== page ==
Essentially these laws inject some degree of regulation and control into cat ownership. I have been writing about this for a while. I tend to agree that some sort of control of cat ownership is beneficial to society and the cats because sadly there will always be a minority of people who are irresponsible or less than adequate in the care of their cat(s).

The laws are

  • Cat Management Act 2009 and
  • Cat Management Regulations 2012

In outline this legislation introduced the following:

Cat breeders must be registered – if not, it is an offence. I like that. An individual person can sell or give away a cat but the cat must be microchipped, neutered or spayed, wormed, vaccinated and be at least 8 weeks old.

Cat management facilities are the modern equivalent of cat shelters, receiving stray cats. At the facility, ownership of the rescued cat is established through the microchip and the cat returned. Unmicrochipped cats are held for 3 days, unreturned microchipped cats for 5 days. Failure to find the owner results in the cat being rehomed, sold or euthanised. That is honest, at least.

Compulsory neutering and spaying of cats is being phased in. At the moment, owners are encouraged to neuter and microchip their cats. When compulsory microchipping has been fully introduced a cat that finds his way to a cat management facility will not be released to his owner unless he is microchipped and neutered.

This is a link to a handout from the Tasmanian government: Cat ownership laws Tasmania 2012

So, you what do you make of it? It seems to be a nice balance between a bit of regulation to force the minority of less than good cat caretakers to sharpen up while maintaining some freedoms. Most Tasmanian cat owners will already have micrchipped and neutered/spayed their cats. They won’t be selling unfixed cats to neighbours or letting them breed and so on. The law won’t affect them. Registration of individual cats is not yet required at a national level although some local governments may require it. I suspect that registration of all cats may one day be phased in and that would be a big step and controversial one.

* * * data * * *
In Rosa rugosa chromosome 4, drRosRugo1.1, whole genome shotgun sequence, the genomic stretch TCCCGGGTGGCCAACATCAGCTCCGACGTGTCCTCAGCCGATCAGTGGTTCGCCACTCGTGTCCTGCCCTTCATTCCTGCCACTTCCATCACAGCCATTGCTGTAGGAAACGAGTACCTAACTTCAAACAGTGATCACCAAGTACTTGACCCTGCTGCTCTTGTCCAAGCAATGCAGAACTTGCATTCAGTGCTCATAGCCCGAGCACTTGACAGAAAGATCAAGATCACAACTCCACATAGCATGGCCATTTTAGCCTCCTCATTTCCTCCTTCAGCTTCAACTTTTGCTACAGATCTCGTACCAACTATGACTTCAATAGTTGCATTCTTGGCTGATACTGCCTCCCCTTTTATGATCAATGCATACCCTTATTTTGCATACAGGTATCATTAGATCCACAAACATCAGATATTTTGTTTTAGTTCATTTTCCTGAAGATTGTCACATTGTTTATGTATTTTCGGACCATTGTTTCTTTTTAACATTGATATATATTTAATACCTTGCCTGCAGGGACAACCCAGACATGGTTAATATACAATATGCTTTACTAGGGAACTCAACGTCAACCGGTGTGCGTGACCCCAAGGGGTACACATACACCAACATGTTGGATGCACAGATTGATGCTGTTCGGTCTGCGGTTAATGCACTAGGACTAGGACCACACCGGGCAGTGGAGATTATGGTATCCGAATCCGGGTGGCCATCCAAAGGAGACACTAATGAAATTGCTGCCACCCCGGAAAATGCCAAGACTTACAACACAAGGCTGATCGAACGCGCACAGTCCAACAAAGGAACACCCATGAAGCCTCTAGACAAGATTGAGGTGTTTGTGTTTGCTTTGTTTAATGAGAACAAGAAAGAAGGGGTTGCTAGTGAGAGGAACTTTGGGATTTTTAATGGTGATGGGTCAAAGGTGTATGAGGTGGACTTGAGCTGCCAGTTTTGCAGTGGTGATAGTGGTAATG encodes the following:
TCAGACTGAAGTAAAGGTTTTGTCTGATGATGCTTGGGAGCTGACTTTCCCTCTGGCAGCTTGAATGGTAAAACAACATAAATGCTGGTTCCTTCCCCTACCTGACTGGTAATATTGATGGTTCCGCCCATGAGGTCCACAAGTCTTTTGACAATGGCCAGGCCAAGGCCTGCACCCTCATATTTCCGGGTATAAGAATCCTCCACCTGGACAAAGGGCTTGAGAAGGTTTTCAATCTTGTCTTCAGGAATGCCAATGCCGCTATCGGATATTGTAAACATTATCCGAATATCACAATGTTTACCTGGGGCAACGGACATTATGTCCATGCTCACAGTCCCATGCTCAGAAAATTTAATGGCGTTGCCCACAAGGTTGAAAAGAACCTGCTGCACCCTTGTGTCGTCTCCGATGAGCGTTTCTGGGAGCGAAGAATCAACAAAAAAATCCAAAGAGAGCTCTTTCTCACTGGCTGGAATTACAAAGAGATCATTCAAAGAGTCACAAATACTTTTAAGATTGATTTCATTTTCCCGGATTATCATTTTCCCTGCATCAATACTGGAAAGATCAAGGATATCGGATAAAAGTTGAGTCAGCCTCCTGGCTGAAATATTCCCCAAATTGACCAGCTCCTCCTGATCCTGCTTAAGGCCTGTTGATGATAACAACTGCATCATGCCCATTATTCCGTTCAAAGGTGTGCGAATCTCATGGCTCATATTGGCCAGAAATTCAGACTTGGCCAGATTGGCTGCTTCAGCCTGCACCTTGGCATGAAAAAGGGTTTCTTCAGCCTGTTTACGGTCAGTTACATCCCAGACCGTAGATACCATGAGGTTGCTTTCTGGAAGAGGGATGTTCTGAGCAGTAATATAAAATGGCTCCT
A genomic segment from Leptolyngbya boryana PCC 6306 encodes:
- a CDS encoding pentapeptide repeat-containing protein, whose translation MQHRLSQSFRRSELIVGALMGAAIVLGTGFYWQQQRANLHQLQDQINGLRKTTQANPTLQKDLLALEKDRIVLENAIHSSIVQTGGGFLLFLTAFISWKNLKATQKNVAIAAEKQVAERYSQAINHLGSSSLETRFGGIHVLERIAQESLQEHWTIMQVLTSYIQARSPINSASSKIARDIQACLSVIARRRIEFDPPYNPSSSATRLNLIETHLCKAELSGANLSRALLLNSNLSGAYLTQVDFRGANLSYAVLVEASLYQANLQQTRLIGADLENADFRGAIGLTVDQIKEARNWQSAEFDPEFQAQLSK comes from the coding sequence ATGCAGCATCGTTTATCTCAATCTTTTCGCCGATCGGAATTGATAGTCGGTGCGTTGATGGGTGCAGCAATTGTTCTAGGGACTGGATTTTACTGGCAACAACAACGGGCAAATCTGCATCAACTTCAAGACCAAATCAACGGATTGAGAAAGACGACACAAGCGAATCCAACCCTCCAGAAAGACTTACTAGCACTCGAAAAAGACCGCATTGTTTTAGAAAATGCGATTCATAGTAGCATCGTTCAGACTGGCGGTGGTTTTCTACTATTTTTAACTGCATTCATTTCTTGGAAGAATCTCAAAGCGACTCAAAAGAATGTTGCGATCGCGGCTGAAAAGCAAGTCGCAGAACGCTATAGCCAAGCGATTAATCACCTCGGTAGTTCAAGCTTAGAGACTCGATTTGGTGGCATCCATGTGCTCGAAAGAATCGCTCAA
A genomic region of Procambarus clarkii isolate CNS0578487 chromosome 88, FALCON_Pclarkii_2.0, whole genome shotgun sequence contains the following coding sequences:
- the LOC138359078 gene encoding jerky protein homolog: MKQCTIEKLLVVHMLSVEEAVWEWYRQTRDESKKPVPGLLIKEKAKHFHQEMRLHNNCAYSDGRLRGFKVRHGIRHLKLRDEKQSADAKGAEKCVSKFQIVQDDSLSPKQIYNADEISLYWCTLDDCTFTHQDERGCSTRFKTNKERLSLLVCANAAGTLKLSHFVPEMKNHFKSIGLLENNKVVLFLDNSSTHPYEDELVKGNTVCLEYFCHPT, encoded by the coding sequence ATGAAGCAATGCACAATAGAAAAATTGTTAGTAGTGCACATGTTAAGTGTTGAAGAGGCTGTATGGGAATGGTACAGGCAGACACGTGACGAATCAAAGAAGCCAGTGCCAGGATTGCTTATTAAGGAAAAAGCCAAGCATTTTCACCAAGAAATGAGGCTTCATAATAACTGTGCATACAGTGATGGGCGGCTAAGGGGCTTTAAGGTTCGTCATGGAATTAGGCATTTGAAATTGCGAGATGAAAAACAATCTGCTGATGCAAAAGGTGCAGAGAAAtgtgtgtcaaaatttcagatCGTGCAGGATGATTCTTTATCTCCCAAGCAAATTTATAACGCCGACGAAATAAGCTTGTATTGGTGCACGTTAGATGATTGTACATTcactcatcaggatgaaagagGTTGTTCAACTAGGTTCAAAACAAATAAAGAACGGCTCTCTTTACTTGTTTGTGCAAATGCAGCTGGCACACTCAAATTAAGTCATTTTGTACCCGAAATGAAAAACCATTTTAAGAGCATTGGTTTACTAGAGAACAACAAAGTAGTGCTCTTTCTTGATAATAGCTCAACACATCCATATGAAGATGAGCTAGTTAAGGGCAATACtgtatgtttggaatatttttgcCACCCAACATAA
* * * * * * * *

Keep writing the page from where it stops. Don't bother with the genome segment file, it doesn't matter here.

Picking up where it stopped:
Please search using the search box at the top of the site. You are bound to find what you are looking for.

Cat Size Facts For Kids

This page, written for children, shows the sizes of cats of the world, wild & domestic. I show the weights of some domestic cat breeds and typical domestic cats together with the sizes of all the wild cat species. The size is based on weight but I also show lengths for all the wild cats. As for domestic cats, I have shown the tallest and longest domestic cat heights and lengths.

Warning: I have been careful but there will be arguments about length, height and weight of all cats.

Most cat breeds include cats that are of a “standard” weight. I have chosen some cat breeds that are smaller or larger than normal to show the differences to wild cats.

Normally, the heavier the cat, the bigger (longer and taller) the cat, as long as we don’t include very fat cats! You can see that the domestic cat, the cat in your home, is small compared to almost all the wild cats but some wild cats are smaller than some domestic cats. This is because domestic cats are tamed cats of a species (type) of wild cat called “the wildcat”. You can see the African wildcat in the list.

At the top of the list is the heaviest single cat in the world. The world’s heaviest cat is neither a cat breed nor a true wild cat. He is tame and like a domestic cat but he weighs much more at about 920 pounds (417 kilograms). The world’s smallest is a wild cat: the rusty-spotted cat.

Conversion chart – shows weights and lengths in pounds (lbs) and in the “metric system” (decimal system).

WeightLength
1 pound is 0.454 kilograms (kgs)10 millimeters (mm) is 1 centimeter (cm)
1 kilogram is 2.2 pounds (lbs)100 centimeters is 1 meter
1 meter (m) is 3.3 feet (ft)

 

Associated: See a list of weights of cat breeds.

Note: an Ashera GD is not a cat breed. It is an F1 Savannah except for the name.

Please search using the search box at the top of the site. You are bound to find what you are looking for.